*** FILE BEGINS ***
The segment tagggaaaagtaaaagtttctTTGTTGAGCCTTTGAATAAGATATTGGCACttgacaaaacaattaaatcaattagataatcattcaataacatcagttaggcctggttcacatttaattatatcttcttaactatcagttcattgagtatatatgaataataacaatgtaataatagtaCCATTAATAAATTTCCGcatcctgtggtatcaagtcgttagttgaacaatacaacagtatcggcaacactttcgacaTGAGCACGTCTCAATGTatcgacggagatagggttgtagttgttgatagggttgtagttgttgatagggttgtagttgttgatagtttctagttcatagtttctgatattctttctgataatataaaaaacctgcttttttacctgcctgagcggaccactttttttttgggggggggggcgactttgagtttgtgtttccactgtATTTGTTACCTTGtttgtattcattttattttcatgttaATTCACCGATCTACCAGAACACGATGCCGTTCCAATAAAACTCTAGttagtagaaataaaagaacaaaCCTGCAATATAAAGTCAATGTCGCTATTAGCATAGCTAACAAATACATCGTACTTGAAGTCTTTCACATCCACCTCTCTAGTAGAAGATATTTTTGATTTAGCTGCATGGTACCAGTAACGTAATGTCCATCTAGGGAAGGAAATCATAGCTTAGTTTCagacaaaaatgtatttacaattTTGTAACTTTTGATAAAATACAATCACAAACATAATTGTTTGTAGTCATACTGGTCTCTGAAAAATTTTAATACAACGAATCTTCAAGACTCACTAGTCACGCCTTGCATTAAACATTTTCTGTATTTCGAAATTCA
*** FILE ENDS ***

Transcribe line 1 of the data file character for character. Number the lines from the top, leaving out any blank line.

The segment tagggaaaagtaaaagtttctTTGTTGAGCCTTTGAATAAGATATTGGCACttgacaaaacaattaaatcaattagataatcattcaataacatcagttaggcctggttcacatttaattatatcttcttaactatcagttcattgagtatatatgaataataacaatgtaataatagtaCCATTAATAAATTTCCGcatcctgtggtatcaagtcgttagttgaacaatacaacagtatcggcaacactttcgacaTGAGCACGTCTCAATGTatcgacggagatagggttgtagttgttgatagggttgtagttgttgatagggttgtagttgttgatagtttctagttcatagtttctgatattctttctgataatataaaaaacctgcttttttacctgcctgagcggaccactttttttttgggggggggggcgactttgagtttgtgtttccactgtATTTGTTACCTTGtttgtattcattttattttcatgttaATTCACCGATCTACCAGAACACGATGCCGTTCCAATAAAACTCTAGttagtagaaataaaagaacaaaCCTGCAATATAAAGTCAATGTCGCTATTAGCATAGCTAACAAATACATCGTACTTGAAGTCTTTCACATCCACCTCTCTAGTAGAAGATATTTTTGATTTAGCTGCATGGTACCAGTAACGTAATGTCCATCTAGGGAAGGAAATCATAGCTTAGTTTCagacaaaaatgtatttacaattTTGTAACTTTTGATAAAATACAATCACAAACATAATTGTTTGTAGTCATACTGGTCTCTGAAAAATTTTAATACAACGAATCTTCAAGACTCACTAGTCACGCCTTGCATTAAACATTTTCTGTATTTCGAAATTCA